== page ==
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Lord Rooker: My noble friend Lord Brennan will succeed Sir David Calcutt as independent assessor of compensation for miscarriage of justice for England and Wales with effect from 27 July. The noble Lord, Lord Brennan, was selected through an open and equal competition in line with the guidance of the Commissioner for Public Appointments and his appointment was made by the predecessor of my right honourable Friend the Home Secretary (Mr Straw) on the advice of an advisory panel with an independent member.
Baroness Amos: We have not held bilateral discussions with the UNDP on these issues. However, we are taking an active role in the international debate on biotechnology and GMOs. The Government, in co-operation with the OECD, Food and Agriculture Organisation, the World Health Organisation, the United Nations Environment Programme, and the Secretariat to the Convention on Biological Diversity sponsored a conference in Bangkok, Thailand, last week to explore ways to integrate best scientific knowledge on the safety of GM crops and foods into the international processes for consensus building. Its aim was to ensure international biosafety activities incorporate the best scientific evidence and address public concerns. The UK provided support for developing country experts to help ensure the views of developing countries were well represented.
The Government's view is that genetic modification technologies have the potential to provide great benefits for people and the environment when managed responsibly. We remain concerned to help ensure that in developing countries they are used safely, appropriately and effectively to bring real benefits to poor people and that these countries are in a position to manage their safe development and use. A background briefing note on DfID's approach to GMOs and developing countries is available on the DfID website at http://www.dfid.gov.uk/public/news/briefgmo.html.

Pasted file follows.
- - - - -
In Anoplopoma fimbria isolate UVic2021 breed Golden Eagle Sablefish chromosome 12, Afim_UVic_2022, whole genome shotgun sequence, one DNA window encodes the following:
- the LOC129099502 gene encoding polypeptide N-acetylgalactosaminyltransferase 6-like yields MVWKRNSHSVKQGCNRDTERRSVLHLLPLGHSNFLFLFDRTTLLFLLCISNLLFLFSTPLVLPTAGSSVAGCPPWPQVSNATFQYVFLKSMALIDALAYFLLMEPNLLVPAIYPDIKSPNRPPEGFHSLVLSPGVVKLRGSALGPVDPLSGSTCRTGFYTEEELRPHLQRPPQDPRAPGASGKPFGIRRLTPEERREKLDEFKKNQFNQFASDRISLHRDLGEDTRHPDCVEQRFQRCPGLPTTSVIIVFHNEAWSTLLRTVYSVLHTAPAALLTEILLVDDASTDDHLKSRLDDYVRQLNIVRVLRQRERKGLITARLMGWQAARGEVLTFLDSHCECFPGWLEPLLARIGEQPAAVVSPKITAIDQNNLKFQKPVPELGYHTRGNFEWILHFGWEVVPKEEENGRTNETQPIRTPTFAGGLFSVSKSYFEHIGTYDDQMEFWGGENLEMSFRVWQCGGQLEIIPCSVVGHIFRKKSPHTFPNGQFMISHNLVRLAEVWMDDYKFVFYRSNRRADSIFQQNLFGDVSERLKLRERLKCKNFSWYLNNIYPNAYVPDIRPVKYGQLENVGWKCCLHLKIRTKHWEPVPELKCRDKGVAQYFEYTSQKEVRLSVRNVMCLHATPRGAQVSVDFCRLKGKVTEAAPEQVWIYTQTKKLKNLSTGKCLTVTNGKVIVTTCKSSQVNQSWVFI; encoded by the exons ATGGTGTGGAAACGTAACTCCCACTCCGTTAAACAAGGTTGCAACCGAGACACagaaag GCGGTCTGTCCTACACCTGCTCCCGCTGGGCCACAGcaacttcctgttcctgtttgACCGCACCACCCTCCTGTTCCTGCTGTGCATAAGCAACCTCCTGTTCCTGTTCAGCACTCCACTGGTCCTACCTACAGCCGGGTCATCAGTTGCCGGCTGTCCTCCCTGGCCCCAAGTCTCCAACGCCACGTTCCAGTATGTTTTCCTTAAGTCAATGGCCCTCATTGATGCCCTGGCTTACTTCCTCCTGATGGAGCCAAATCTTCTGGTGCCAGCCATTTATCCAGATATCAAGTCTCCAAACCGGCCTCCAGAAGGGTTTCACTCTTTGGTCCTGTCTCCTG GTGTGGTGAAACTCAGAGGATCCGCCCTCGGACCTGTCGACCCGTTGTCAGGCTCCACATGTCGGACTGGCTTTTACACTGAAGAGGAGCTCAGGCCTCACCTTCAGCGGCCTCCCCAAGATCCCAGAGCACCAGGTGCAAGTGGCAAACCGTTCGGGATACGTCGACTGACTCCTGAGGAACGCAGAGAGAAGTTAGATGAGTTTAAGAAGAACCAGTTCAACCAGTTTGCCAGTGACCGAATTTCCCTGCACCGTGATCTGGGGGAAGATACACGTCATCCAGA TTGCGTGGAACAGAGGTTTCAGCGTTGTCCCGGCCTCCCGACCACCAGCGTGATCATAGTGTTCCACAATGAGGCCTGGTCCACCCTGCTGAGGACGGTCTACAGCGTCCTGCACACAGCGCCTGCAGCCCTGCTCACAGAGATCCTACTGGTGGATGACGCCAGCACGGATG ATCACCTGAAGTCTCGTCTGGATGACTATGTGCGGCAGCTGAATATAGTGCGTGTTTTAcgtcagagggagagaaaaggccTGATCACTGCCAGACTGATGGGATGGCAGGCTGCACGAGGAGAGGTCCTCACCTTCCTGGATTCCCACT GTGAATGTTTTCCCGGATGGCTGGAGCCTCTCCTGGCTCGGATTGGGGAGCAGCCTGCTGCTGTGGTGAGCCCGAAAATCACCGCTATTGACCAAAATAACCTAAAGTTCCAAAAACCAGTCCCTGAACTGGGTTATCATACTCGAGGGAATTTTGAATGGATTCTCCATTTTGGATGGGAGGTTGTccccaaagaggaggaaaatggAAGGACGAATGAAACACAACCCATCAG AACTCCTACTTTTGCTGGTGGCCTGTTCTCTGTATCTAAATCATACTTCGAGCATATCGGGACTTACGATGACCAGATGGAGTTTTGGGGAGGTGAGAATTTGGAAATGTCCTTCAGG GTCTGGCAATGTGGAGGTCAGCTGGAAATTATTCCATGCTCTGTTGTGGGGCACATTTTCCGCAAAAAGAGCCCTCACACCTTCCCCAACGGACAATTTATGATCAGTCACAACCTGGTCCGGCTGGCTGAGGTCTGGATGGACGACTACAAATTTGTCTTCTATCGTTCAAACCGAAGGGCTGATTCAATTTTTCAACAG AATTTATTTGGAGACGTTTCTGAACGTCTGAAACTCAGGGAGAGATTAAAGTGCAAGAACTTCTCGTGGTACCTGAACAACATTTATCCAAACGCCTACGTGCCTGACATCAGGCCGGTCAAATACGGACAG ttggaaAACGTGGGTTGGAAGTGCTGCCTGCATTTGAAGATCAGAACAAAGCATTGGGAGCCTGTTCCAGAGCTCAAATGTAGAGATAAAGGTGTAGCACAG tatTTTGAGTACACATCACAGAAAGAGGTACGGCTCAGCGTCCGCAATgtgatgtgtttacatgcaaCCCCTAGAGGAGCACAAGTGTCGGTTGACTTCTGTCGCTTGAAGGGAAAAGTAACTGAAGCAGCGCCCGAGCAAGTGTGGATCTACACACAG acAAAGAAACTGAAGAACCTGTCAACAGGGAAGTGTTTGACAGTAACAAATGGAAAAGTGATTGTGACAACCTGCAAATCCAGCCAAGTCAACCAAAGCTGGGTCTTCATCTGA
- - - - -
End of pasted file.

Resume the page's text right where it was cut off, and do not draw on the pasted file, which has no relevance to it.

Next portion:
Baroness Amos: Yes. The Government of Bermuda's proposals to amend the constitution were presented to the Bermuda Legislature on 18 August 2000. The proposals were discussed in the local media and a series of public meetings were held in the autumn. Following this public debate the proposals were debated in the Bermuda House of Assembly and Senate. A resolution was passed by the House of Assembly requesting that an Order in Council be made to implement the proposals. An FCO team visited Bermuda at the beginning of April to hold consultations with the political parties and interested members of the public about the various proposals for constitutional reform. The proposal for single member constituencies reflects a pre-election manifesto commitment of the Government of Bermuda and has been endorsed by resolution of the House of Assembly. However, there will be a further opportunity to discuss proposed changes to the electoral system when the Constituency Boundaries Commission has made its report. It is premature to say that the House of Assembly will be reduced in size. Given the prescribed parameters of 20 to 40 constituencies, the commission's recommendations would not necessarily be to the effect that the number of Members of the House should be reduced from the current 40.